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New York, Long Island: Juvenile Diabetes Treatment

A brief introduction to juvenile diabetes and care for children with diabetes. Includes information on causes, treatment, problems with sympton management and specialized problems of children, tweens and teens. In addition, links to various informational websites such as a dictionary of diabetes terms, are available.

Juvenile Diabetes:

Juvenile Diabetes is also known as Type I diabetes or Insulin Dependent Diabetes Mellitus (abbreviated as IDDM and probably the preferred term, as not all Type I diabetics are youngsters). However, classically it is a disease of the young and is due to loss of the cells that secrete insulin in the pancreas, the so-called beta cells. This is in contrast to Type II diabetes (Adult onset diabetes or Non-insulin Dependent Diabetes) where there is abundant insulin and the body is resistant to it. Type II diabetes is usually associated with obesity. The beta cells are abundant in type II diabetes.

As a medical student, Type I Diabetes was one of the first diseases that this editor learned about (in the late 1960s). It involves major disruptions in energy metabolism (glucose not used – and glucose is one of the two fuels that the brain uses), severe acute complications (so-called diabetic ketoacidosis where extremely high levels of glucose are associated with intermediate acidic metabolites {ketone bodies, measured usually in the urine} and severe metabolic complications that may lead to death. There are also chronic complications of diabetes – kidney, eye and accelerated atherosclerosis leading to heart disease, stroke and very tragically, poor circulation to the limbs with poor wound healing and often loss of a foot or a leg.) Another serious complication is low blood sugar or hypoglycemia; it is said that every episode of hypoglycemia with loss of consciousness (hypoglycemic coma) is associated with brain damage.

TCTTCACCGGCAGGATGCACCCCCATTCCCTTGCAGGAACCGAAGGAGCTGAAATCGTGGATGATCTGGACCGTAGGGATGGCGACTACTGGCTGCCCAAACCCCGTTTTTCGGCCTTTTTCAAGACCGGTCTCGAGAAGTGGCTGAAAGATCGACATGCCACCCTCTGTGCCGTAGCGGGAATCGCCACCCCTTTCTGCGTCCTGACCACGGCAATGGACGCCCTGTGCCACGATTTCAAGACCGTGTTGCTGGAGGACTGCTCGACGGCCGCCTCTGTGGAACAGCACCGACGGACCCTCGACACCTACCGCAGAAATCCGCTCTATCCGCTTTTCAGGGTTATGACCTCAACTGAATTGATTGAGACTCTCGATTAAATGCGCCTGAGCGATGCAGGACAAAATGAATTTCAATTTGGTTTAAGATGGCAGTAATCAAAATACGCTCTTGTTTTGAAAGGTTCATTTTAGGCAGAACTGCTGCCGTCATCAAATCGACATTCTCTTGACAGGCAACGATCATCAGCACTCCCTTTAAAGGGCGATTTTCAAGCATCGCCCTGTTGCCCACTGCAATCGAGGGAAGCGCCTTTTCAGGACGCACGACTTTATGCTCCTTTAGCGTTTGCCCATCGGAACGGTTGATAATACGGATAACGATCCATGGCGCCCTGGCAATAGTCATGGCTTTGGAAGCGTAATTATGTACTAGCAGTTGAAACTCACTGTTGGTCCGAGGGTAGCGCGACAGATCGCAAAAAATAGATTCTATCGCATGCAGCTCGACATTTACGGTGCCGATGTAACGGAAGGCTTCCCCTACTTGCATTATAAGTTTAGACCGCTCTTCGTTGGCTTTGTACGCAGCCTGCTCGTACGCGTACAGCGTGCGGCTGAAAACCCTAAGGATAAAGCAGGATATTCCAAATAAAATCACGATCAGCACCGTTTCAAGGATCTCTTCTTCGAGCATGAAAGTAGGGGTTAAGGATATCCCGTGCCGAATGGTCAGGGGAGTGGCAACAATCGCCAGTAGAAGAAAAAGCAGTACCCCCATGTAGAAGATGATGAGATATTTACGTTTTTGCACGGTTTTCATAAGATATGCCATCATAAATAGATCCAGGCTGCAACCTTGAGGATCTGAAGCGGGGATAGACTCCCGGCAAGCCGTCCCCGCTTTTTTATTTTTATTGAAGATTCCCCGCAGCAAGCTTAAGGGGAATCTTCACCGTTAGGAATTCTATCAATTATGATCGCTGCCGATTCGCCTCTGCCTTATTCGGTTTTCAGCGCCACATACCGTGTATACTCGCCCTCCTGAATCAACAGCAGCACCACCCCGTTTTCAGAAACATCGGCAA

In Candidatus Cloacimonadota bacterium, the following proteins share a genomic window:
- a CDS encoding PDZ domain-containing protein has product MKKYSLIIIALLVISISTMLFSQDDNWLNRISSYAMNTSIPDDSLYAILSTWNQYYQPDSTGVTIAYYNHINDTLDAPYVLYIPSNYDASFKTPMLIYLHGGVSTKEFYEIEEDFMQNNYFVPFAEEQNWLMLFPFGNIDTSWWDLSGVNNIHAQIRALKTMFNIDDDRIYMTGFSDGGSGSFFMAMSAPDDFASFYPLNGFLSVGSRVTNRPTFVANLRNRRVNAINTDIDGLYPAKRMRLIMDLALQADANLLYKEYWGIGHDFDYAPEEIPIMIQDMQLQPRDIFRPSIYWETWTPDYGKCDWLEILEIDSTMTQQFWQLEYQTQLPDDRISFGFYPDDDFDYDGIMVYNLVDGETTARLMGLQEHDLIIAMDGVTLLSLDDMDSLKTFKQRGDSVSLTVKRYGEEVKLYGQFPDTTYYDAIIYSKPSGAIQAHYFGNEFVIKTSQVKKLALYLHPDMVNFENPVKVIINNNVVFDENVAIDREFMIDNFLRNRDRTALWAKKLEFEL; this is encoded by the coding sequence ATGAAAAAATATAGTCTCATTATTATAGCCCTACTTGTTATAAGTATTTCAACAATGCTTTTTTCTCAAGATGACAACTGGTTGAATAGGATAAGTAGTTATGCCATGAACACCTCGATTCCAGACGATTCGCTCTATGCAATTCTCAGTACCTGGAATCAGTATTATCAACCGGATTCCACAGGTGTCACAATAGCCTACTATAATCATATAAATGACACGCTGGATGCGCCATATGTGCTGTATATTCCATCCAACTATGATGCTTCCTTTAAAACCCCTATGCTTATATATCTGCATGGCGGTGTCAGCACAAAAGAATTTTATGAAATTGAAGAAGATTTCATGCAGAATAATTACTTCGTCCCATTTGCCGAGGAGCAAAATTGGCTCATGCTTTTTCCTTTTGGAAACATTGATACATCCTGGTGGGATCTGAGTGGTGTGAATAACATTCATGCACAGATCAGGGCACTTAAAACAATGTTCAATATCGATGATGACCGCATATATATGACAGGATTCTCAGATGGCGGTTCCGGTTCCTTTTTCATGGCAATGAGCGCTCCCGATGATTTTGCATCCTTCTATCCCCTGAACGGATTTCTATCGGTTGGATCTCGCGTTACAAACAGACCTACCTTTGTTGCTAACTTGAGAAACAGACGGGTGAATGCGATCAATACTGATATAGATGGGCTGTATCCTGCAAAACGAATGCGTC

Much has changed since this editor was a medical student: There is an ever increasing awareness that there are significant psychological issues in Type I diabetes in children – especially as they enter their tween and teen years; the kids learn to use their illness, as do young epileptics, as a mechanism of controlling their parents. Thus Juvenile Diabetes is truly, like epilepsy and mental illness, a family disease. Other changes – and there are many – include diet standardization, new forms of human insulin, including a recently approved insulin that can be taken by nasal inhalation, rather than relatively painful injection. Finally, the biggest advance in medicine is the critical subject of glucose control: It has been learned that MANY if not MOST of the chronic complications of both types of Diabetes are related to poor glucose control – and the royal highway to glucose control has been home monitoring of glucose (many readings throughout the day with microadjustment of insulin dose) and the lab tests such as HA1c (Glycolosated Hemoglobin) that give family, patient and physician an indication of long term glucose control.

As a final quick subject, what causes Juvenile Diabetes? To start, all diseases have both a Genetic and an Environmental Component. And because the patient’s own immune cells are killing the insulin beta producing cells, Juvenile Diabetes is said to be an (archetypical) autoimmune disorder. One set of genes thought to be involved are the HLA genes, involved in transplant rejection. Others are suspected. The trigger for these cells, the environmental component, is unknown but is thought to range from dietary components to infections. This is an area of very, very active study, as prevention of Type I diabetes would be infinitely easier than current treatments.

Below are some informative (to this physician) websites for the general public. Many are also available in Spanish. Please note that is not responsible for the content of external websites. And Diabetes of all types is a significant disorder and any diagnostic or treatment issues MUST be discussed with the Health Care Provider of your choice.
Related Links
1. Medical Care, Long Island, NY
2. Pediatrician, Long Island, NY
3. American Diabetes Assoc.
4. Nat. Diabetes Education Program
5. Diabetes Dictionary by NIH
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